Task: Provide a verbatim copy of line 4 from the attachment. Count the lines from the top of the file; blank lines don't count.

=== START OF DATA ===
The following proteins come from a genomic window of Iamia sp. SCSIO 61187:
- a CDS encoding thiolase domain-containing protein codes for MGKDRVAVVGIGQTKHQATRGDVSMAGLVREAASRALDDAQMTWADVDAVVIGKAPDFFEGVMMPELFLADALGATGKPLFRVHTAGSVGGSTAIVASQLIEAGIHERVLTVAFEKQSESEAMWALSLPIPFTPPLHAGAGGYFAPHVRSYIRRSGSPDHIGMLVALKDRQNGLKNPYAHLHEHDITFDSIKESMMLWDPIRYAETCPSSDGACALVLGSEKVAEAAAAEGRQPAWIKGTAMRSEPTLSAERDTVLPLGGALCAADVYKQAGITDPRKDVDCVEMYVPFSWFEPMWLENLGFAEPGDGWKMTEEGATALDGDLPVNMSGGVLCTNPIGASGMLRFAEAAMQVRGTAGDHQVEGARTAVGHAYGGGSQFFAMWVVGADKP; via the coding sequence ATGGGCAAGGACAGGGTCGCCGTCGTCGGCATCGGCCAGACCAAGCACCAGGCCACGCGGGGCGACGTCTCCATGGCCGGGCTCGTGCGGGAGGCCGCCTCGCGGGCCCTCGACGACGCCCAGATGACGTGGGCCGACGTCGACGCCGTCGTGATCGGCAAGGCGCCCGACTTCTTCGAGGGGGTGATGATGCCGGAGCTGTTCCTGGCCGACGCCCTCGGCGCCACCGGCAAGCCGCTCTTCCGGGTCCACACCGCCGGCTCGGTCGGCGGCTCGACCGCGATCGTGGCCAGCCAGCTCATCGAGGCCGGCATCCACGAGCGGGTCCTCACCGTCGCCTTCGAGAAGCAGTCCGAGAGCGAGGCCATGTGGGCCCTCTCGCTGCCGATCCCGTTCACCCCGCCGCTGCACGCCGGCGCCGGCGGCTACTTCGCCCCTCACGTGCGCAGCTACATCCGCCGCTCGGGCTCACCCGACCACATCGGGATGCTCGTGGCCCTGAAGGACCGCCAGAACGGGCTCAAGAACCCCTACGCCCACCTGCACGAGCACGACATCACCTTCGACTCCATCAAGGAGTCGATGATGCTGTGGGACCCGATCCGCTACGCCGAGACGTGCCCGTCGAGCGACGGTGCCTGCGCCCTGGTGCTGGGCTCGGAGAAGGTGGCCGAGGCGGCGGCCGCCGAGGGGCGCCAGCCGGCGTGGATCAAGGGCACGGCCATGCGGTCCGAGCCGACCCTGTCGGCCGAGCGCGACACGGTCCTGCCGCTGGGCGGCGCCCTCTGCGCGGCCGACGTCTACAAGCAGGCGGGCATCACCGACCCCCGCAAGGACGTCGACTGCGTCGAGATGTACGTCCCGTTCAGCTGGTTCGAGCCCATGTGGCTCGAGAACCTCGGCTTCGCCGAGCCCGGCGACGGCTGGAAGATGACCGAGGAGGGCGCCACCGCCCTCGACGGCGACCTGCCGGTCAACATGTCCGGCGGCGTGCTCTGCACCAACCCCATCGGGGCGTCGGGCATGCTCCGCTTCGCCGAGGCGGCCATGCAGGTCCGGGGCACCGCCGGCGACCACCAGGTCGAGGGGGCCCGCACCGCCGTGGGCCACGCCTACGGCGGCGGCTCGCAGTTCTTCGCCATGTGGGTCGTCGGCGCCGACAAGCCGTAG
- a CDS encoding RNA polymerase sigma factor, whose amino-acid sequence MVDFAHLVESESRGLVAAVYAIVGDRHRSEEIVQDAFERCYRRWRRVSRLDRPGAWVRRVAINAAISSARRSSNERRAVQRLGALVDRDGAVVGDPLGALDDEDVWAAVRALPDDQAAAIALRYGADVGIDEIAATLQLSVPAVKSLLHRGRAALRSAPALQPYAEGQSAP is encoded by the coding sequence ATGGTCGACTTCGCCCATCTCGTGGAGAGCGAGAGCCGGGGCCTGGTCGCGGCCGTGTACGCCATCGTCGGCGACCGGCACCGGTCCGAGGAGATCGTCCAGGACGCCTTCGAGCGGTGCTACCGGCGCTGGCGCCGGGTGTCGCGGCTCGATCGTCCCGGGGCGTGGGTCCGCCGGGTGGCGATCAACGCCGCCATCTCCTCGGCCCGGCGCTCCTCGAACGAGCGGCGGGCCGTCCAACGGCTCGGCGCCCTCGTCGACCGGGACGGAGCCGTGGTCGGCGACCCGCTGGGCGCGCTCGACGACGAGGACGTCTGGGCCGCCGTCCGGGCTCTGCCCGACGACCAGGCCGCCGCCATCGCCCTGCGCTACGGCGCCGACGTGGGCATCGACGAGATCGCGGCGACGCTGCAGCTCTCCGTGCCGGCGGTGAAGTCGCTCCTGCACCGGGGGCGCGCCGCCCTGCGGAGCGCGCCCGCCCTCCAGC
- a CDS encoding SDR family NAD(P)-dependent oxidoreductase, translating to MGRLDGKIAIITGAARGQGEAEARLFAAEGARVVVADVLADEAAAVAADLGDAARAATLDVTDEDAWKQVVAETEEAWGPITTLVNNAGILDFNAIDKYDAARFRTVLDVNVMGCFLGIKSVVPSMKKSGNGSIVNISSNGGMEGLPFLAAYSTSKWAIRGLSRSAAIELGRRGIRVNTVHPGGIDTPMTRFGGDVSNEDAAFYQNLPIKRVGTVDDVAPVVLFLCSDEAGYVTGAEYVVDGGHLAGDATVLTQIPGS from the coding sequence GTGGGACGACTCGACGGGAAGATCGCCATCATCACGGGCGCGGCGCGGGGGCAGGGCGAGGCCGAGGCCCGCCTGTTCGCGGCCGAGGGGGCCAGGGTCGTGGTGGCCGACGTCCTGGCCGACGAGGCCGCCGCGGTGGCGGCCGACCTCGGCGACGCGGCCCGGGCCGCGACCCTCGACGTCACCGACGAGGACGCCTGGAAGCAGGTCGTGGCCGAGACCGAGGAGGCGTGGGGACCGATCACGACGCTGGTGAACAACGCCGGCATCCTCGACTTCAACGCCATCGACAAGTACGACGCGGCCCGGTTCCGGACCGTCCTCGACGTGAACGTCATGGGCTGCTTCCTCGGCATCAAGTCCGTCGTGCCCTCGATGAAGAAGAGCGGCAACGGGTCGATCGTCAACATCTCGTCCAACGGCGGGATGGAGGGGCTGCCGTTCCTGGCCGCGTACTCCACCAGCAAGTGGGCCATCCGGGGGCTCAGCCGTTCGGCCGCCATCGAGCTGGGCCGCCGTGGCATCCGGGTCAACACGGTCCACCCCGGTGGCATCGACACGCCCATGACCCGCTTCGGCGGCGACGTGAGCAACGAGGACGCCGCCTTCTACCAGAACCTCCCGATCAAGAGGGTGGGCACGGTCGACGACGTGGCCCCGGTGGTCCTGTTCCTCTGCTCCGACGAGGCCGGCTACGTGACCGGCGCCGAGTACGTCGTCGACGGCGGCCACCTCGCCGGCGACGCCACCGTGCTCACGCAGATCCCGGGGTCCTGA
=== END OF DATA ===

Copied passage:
- a CDS encoding SDR family NAD(P)-dependent oxidoreductase, translating to MGRLDGKIAIITGAARGQGEAEARLFAAEGARVVVADVLADEAAAVAADLGDAARAATLDVTDEDAWKQVVAETEEAWGPITTLVNNAGILDFNAIDKYDAARFRTVLDVNVMGCFLGIKSVVPSMKKSGNGSIVNISSNGGMEGLPFLAAYSTSKWAIRGLSRSAAIELGRRGIRVNTVHPGGIDTPMTRFGGDVSNEDAAFYQNLPIKRVGTVDDVAPVVLFLCSDEAGYVTGAEYVVDGGHLAGDATVLTQIPGS from the coding sequence GTGGGACGACTCGACGGGAAGATCGCCATCATCACGGGCGCGGCGCGGGGGCAGGGCGAGGCCGAGGCCCGCCTGTTCGCGGCCGAGGGGGCCAGGGTCGTGGTGGCCGACGTCCTGGCCGACGAGGCCGCCGCGGTGGCGGCCGACCTCGGCGACGCGGCCCGGGCCGCGACCCTCGACGTCACCGACGAGGACGCCTGGAAGCAGGTCGTGGCCGAGACCGAGGAGGCGTGGGGACCGATCACGACGCTGGTGAACAACGCCGGCATCCTCGACTTCAACGCCATCGACAAGTACGACGCGGCCCGGTTCCGGACCGTCCTCGACGTGAACGTCATGGGCTGCTTCCTCGGCATCAAGTCCGTCGTGCCCTCGATGAAGAAGAGCGGCAACGGGTCGATCGTCAACATCTCGTCCAACGGCGGGATGGAGGGGCTGCCGTTCCTGGCCGCGTACTCCACCAGCAAGTGGGCCATCCGGGGGCTCAGCCGTTCGGCCGCCATCGAGCTGGGCCGCCGTGGCATCCGGGTCAACACGGTCCACCCCGGTGGCATCGACACGCCCATGACCCGCTTCGGCGGCGACGTGAGCAACGAGGACGCCGCCTTCTACCAGAACCTCCCGATCAAGAGGGTGGGCACGGTCGACGACGTGGCCCCGGTGGTCCTGTTCCTCTGCTCCGACGAGGCCGGCTACGTGACCGGCGCCGAGTACGTCGTCGACGGCGGCCACCTCGCCGGCGACGCCACCGTGCTCACGCAGATCCCGGGGTCCTGA